LIE: a traditional tale of modern India

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 Author: Gautam Bhatia

Illustrator: Shankar Lal Bhopa, Birju Lal and Ghansham

Published: 2010 by Tranqebar

No. of Pages:  182

Genre: Satire

Subthemes: Socio-politics in India

Timeline: Contemporary



The idea of India seen through stories in soap operas, phone calls, prayer rooms and mythologies, lies subverted in the interconnected, non-coherent narratives of “Lie”. Bhatia’s novel set in modern day Bihar, filled with rich visual imagery in miniature art style is the story of happy caste-matched marriages, and backstories of ‘underdogs’ that rise from Prime Ministerial Elections to Kaun Banega Crorepati. The center of “Lie” contains a sprawling image of an aeroplane, with its constituent parts of detached high living — from swimming to golfing into an Indian flag; or sitting  at a table of power.

The story is an irreverent, ironic take on a fictional India scenario where Bihar – often dubbed as the microcosm of the India’s socio-political underbelly, with its corruption, ambivalence and double-edged social justice – comes across as a “karmabhoomi” brimming with look-alikes of Jayaprakash Narayan and Lalu Prasad, who appear in post-modern eccentric avatars.

The book begins with two parallel events: the collapse of villager Ali Baba’s family in a fateful fire in Bihar and the lavish wedding of a Patna-based smuggler-turned freedom fighter Sati Mishra’s son Rocky in Taj Mahal. Rocky, the smuggler, becomes politician Bhola Mishra, post-wedding and subsequently a minister after a rigged electoral sweep. Rekha Pande, the winner of a popular national television reality show, becomes prime minister and clamps emergency on the country. She tries to gag freedom activist Ali Baba while the policemen are busy upholding the duties of a normal day. The characters resemblances to personages of the current times is too quirky to be missed.

While Monster Bhola’s long-suffering wife has to live with her mother-in-law, who consigns her granddaughters to the most inconvenient waste bins. Rekha who once plied the world’s oldest profession, further introduces a five-point programme to improve the lives of women.

Filled with austerity, tradition and nationalism, it becomes a roller coaster amidst executions, denial of basic rights, and clamping down freedom of expressions. The text is funny and the illustrations are simple in a rather 17th century style.

Hence, this graphic novel is a “Traditional Tale of a Modern India”, composed of interweaving myths of freedom fighters and power holders, of underdogs screaming for power and leaders getting assassinated to tell India’s story complicated stories.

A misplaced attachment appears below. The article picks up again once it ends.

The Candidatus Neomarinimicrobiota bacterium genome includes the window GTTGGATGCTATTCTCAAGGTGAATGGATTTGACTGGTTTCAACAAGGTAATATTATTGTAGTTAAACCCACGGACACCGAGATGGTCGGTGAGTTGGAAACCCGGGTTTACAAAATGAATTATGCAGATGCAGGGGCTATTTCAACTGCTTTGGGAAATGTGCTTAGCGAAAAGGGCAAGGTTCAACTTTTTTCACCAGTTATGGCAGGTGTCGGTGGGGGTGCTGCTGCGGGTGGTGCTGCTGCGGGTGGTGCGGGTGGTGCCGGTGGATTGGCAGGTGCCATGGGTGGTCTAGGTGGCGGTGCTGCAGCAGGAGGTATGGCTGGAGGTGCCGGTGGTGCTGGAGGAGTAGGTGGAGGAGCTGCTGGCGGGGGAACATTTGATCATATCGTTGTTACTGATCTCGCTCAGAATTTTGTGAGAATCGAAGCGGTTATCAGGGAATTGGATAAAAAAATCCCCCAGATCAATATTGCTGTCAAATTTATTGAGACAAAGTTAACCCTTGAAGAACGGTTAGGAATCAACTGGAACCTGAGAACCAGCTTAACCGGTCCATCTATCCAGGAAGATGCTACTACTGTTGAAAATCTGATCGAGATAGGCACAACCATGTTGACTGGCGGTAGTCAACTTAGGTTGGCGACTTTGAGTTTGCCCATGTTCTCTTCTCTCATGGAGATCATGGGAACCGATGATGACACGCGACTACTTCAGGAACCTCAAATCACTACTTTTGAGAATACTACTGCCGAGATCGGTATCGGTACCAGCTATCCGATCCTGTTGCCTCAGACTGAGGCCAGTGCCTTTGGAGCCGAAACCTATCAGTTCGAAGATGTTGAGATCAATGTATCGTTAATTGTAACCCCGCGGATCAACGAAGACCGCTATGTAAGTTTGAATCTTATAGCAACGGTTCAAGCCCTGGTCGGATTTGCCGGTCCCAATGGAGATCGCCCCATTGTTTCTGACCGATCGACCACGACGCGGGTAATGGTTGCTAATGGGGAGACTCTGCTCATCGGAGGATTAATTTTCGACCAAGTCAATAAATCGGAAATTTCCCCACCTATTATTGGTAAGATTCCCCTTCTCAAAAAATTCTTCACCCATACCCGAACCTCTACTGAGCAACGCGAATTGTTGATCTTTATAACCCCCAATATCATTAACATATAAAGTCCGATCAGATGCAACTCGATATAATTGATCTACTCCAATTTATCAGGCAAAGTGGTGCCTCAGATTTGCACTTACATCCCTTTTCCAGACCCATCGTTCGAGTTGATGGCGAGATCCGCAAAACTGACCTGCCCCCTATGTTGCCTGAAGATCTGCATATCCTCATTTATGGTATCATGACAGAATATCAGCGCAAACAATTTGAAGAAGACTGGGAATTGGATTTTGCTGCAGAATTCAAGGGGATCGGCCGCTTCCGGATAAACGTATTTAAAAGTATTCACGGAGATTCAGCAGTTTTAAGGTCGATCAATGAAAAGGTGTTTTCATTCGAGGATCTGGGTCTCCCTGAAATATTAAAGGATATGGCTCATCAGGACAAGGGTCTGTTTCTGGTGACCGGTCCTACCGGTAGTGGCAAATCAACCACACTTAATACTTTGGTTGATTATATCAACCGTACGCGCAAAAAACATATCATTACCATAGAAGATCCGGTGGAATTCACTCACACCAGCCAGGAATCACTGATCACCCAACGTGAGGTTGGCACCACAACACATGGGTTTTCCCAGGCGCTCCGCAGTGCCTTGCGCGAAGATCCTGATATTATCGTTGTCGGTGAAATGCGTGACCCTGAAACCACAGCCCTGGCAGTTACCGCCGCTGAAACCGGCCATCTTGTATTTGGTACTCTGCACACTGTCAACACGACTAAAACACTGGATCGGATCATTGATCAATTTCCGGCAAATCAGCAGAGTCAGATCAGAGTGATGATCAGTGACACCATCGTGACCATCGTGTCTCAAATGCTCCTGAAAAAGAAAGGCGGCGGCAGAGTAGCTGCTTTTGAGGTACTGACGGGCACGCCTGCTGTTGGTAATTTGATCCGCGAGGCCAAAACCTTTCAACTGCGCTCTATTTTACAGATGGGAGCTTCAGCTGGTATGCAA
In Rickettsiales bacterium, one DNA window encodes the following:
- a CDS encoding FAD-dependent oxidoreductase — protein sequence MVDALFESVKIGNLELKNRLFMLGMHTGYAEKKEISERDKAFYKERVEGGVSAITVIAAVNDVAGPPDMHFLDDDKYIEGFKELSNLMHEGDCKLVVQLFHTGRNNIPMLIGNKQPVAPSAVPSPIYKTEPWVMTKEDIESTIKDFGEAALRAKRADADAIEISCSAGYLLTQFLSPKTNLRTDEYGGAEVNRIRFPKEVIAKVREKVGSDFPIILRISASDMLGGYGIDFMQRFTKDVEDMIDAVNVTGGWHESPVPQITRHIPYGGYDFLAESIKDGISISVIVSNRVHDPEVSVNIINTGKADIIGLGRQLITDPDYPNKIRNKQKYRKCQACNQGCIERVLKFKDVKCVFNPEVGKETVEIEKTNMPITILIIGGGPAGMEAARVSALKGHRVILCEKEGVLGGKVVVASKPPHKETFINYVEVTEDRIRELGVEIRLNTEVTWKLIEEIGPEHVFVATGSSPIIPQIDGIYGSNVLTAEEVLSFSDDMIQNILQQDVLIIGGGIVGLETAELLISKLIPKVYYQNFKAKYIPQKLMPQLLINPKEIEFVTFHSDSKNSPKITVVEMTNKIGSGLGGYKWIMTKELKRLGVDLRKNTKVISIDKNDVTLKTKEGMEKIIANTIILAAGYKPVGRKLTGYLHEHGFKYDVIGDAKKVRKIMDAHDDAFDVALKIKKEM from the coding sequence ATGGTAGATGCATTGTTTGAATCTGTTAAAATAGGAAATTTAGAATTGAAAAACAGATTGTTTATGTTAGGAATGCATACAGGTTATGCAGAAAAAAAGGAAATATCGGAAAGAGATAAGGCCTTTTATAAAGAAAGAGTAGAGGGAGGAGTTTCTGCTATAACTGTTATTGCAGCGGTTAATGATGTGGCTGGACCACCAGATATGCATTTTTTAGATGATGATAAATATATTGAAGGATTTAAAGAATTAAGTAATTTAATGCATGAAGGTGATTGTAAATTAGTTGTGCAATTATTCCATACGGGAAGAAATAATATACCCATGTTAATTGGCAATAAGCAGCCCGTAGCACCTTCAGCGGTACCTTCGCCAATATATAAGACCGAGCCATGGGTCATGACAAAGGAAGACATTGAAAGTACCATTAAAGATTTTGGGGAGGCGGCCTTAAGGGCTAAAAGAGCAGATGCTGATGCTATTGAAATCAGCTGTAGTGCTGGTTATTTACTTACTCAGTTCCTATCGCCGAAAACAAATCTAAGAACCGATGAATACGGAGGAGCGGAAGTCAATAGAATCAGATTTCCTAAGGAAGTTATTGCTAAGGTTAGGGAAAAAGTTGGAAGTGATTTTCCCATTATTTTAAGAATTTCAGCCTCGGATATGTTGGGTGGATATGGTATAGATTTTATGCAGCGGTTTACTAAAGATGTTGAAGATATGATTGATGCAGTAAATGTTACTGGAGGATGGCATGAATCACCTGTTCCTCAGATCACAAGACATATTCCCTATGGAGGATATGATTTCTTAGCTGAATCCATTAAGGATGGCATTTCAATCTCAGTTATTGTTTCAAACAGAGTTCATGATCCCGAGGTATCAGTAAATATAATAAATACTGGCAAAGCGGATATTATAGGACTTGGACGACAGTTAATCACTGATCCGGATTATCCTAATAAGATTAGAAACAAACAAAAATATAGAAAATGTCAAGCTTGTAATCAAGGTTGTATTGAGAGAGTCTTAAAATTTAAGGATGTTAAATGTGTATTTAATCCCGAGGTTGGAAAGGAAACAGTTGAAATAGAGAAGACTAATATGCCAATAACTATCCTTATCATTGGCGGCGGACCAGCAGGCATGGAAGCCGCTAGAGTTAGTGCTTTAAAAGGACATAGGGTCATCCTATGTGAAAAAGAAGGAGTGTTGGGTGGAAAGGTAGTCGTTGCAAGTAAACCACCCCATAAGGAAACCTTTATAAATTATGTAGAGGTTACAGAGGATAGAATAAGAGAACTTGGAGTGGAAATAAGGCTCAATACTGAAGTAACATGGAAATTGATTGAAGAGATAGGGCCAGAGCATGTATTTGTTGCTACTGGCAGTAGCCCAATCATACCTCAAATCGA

In Nationalism and the Imagination, Spivak says how storytelling through folk songs adopts an oral-formulaic approach — equating multiple voices and ideas to paint their mind’s picture of a place. Bhatia, an architect by profession, weaves in Rajasthani Folk Artists to form a set of miniature paintings that equate to such a form of storytelling.

Under the umbrella of Satire, what takes precedence is the way of storytelling, between panels that are of regular square shape but with irregular patterns of placing. Narratives weave around an image, with two ends contrasting and yet moving, to grotesque heaping of people in frames. The images create a disturbing ensemble epic of “Lie” by repeating dissections that exaggerate decadence to the point of overflow — alienating notions of traditional India.

But “Lie” if absorbed entirely, would make readers skeptical about the notion of narrative creation itself and allow them to see their world not as a sum, but a dumping of convergent and divergent paths. And yet the the text and the graphic constantly negotiates between subversion and the miniature, revealing rather familiar lies.

The search for narratives subverts as the story of the other, divergent India — ripe with contradictions between peace and violence, alms and bribery, violence and catharsis, destroys what anyone believes to be constructed truth about India.

The notion of tracing narratives to “common pasts” maintains a union with othering. Maybe “Lie”, through its subversion and disturbance, presents a cure. It is worth your read, be it to find a story, or to explore a web of history within interconnected realities. The genius of the novel then is stretching truth to an extent, that it becomes a lie.


1 thought on “LIE: a traditional tale of modern India”

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